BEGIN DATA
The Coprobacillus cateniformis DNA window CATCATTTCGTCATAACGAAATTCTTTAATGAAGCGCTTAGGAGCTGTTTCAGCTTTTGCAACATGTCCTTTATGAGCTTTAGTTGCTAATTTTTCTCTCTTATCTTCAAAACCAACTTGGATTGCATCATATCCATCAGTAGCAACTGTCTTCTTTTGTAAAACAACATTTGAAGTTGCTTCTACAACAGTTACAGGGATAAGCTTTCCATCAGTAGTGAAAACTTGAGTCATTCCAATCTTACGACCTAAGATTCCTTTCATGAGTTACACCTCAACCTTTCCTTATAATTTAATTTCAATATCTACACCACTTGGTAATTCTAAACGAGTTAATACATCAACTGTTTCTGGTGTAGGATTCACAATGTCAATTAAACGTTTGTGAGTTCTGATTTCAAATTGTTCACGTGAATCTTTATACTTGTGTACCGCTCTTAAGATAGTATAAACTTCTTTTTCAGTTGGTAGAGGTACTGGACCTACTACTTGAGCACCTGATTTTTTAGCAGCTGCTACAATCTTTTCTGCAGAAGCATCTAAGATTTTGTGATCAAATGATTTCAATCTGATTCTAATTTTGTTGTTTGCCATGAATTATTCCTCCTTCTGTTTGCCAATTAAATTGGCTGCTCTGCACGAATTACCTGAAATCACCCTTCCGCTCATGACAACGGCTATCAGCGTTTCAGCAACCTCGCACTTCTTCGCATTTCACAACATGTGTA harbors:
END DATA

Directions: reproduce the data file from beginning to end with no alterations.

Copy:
The Coprobacillus cateniformis DNA window CATCATTTCGTCATAACGAAATTCTTTAATGAAGCGCTTAGGAGCTGTTTCAGCTTTTGCAACATGTCCTTTATGAGCTTTAGTTGCTAATTTTTCTCTCTTATCTTCAAAACCAACTTGGATTGCATCATATCCATCAGTAGCAACTGTCTTCTTTTGTAAAACAACATTTGAAGTTGCTTCTACAACAGTTACAGGGATAAGCTTTCCATCAGTAGTGAAAACTTGAGTCATTCCAATCTTACGACCTAAGATTCCTTTCATGAGTTACACCTCAACCTTTCCTTATAATTTAATTTCAATATCTACACCACTTGGTAATTCTAAACGAGTTAATACATCAACTGTTTCTGGTGTAGGATTCACAATGTCAATTAAACGTTTGTGAGTTCTGATTTCAAATTGTTCACGTGAATCTTTATACTTGTGTACCGCTCTTAAGATAGTATAAACTTCTTTTTCAGTTGGTAGAGGTACTGGACCTACTACTTGAGCACCTGATTTTTTAGCAGCTGCTACAATCTTTTCTGCAGAAGCATCTAAGATTTTGTGATCAAATGATTTCAATCTGATTCTAATTTTGTTGTTTGCCATGAATTATTCCTCCTTCTGTTTGCCAATTAAATTGGCTGCTCTGCACGAATTACCTGAAATCACCCTTCCGCTCATGACAACGGCTATCAGCGTTTCAGCAACCTCGCACTTCTTCGCATTTCACAACATGTGTA harbors: